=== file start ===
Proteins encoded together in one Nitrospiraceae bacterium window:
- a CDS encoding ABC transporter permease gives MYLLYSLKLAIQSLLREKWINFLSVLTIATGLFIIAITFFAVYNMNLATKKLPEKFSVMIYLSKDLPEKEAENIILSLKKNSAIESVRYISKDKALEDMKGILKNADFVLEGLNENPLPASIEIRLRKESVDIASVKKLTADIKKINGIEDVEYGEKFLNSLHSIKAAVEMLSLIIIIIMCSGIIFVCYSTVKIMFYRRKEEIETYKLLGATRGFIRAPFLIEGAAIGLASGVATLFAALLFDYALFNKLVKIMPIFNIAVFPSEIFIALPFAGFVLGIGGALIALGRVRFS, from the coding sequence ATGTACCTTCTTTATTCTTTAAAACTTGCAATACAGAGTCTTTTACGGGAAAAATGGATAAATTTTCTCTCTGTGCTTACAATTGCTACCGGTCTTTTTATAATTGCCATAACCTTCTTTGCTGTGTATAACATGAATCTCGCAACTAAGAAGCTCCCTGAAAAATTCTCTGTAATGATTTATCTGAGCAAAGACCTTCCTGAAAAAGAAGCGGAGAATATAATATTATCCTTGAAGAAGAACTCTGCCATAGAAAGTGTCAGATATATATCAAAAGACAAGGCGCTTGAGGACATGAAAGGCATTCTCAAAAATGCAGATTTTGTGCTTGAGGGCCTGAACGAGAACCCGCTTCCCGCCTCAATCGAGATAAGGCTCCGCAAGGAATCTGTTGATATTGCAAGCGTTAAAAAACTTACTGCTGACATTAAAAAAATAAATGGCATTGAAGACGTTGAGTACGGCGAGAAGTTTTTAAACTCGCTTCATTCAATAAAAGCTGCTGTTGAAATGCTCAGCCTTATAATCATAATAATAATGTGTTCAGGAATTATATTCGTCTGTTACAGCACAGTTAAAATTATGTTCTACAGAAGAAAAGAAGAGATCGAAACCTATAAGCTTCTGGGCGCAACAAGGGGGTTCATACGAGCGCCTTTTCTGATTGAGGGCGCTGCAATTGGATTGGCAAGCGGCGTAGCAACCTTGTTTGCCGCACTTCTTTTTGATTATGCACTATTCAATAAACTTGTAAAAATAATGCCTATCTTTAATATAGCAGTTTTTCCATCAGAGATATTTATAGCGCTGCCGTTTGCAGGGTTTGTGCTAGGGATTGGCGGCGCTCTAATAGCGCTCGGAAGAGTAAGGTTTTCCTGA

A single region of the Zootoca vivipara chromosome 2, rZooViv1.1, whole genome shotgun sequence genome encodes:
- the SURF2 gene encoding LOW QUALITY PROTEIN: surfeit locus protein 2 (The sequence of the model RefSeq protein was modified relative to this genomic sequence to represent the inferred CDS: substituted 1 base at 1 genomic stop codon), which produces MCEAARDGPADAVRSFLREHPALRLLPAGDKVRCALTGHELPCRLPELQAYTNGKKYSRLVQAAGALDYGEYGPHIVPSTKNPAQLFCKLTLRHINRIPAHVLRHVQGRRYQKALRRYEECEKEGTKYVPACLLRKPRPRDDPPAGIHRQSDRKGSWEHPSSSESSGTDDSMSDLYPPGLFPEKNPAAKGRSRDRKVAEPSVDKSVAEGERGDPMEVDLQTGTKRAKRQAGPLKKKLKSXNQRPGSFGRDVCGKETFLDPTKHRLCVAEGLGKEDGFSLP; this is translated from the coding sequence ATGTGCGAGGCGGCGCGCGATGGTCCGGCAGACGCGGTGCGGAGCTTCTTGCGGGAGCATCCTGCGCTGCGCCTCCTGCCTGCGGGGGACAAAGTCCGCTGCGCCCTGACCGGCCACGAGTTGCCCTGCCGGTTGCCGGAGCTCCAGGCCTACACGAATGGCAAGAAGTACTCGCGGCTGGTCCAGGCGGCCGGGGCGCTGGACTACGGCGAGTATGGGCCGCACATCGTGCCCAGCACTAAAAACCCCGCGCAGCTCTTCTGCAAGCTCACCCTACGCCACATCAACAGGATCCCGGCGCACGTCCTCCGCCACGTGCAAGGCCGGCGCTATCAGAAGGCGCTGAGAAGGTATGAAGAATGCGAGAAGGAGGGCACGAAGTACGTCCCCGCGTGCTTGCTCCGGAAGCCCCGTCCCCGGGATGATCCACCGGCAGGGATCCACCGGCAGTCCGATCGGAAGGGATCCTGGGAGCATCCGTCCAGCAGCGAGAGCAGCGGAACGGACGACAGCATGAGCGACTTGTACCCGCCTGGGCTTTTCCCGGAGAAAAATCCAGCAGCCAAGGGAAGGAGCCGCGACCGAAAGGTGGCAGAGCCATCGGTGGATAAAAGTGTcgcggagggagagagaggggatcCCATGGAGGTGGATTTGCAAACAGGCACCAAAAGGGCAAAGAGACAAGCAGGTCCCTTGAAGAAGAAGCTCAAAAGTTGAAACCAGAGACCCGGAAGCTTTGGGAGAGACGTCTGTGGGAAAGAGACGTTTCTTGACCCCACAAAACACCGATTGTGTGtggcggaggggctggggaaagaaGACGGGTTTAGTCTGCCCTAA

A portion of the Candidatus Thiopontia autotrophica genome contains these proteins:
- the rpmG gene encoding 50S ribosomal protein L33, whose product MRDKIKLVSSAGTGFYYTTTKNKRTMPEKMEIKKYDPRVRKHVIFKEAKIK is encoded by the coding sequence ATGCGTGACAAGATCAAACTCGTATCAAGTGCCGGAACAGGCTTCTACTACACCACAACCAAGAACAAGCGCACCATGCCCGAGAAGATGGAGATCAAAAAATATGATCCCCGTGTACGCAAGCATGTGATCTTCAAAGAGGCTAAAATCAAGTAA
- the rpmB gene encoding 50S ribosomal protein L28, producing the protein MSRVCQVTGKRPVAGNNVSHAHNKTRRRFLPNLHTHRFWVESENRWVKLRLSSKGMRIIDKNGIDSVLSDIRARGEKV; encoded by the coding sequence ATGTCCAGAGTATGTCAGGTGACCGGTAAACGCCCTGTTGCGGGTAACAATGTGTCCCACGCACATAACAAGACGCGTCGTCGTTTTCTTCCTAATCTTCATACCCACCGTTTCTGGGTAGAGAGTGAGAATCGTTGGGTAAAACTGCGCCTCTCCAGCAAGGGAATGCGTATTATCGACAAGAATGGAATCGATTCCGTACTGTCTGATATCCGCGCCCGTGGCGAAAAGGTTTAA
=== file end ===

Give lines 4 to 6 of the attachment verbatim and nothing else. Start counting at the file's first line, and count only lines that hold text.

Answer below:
- the SURF2 gene encoding LOW QUALITY PROTEIN: surfeit locus protein 2 (The sequence of the model RefSeq protein was modified relative to this genomic sequence to represent the inferred CDS: substituted 1 base at 1 genomic stop codon), which produces MCEAARDGPADAVRSFLREHPALRLLPAGDKVRCALTGHELPCRLPELQAYTNGKKYSRLVQAAGALDYGEYGPHIVPSTKNPAQLFCKLTLRHINRIPAHVLRHVQGRRYQKALRRYEECEKEGTKYVPACLLRKPRPRDDPPAGIHRQSDRKGSWEHPSSSESSGTDDSMSDLYPPGLFPEKNPAAKGRSRDRKVAEPSVDKSVAEGERGDPMEVDLQTGTKRAKRQAGPLKKKLKSXNQRPGSFGRDVCGKETFLDPTKHRLCVAEGLGKEDGFSLP; this is translated from the coding sequence ATGTGCGAGGCGGCGCGCGATGGTCCGGCAGACGCGGTGCGGAGCTTCTTGCGGGAGCATCCTGCGCTGCGCCTCCTGCCTGCGGGGGACAAAGTCCGCTGCGCCCTGACCGGCCACGAGTTGCCCTGCCGGTTGCCGGAGCTCCAGGCCTACACGAATGGCAAGAAGTACTCGCGGCTGGTCCAGGCGGCCGGGGCGCTGGACTACGGCGAGTATGGGCCGCACATCGTGCCCAGCACTAAAAACCCCGCGCAGCTCTTCTGCAAGCTCACCCTACGCCACATCAACAGGATCCCGGCGCACGTCCTCCGCCACGTGCAAGGCCGGCGCTATCAGAAGGCGCTGAGAAGGTATGAAGAATGCGAGAAGGAGGGCACGAAGTACGTCCCCGCGTGCTTGCTCCGGAAGCCCCGTCCCCGGGATGATCCACCGGCAGGGATCCACCGGCAGTCCGATCGGAAGGGATCCTGGGAGCATCCGTCCAGCAGCGAGAGCAGCGGAACGGACGACAGCATGAGCGACTTGTACCCGCCTGGGCTTTTCCCGGAGAAAAATCCAGCAGCCAAGGGAAGGAGCCGCGACCGAAAGGTGGCAGAGCCATCGGTGGATAAAAGTGTcgcggagggagagagaggggatcCCATGGAGGTGGATTTGCAAACAGGCACCAAAAGGGCAAAGAGACAAGCAGGTCCCTTGAAGAAGAAGCTCAAAAGTTGAAACCAGAGACCCGGAAGCTTTGGGAGAGACGTCTGTGGGAAAGAGACGTTTCTTGACCCCACAAAACACCGATTGTGTGtggcggaggggctggggaaagaaGACGGGTTTAGTCTGCCCTAA

A portion of the Candidatus Thiopontia autotrophica genome contains these proteins:
- the rpmG gene encoding 50S ribosomal protein L33, whose product MRDKIKLVSSAGTGFYYTTTKNKRTMPEKMEIKKYDPRVRKHVIFKEAKIK is encoded by the coding sequence ATGCGTGACAAGATCAAACTCGTATCAAGTGCCGGAACAGGCTTCTACTACACCACAACCAAGAACAAGCGCACCATGCCCGAGAAGATGGAGATCAAAAAATATGATCCCCGTGTACGCAAGCATGTGATCTTCAAAGAGGCTAAAATCAAGTAA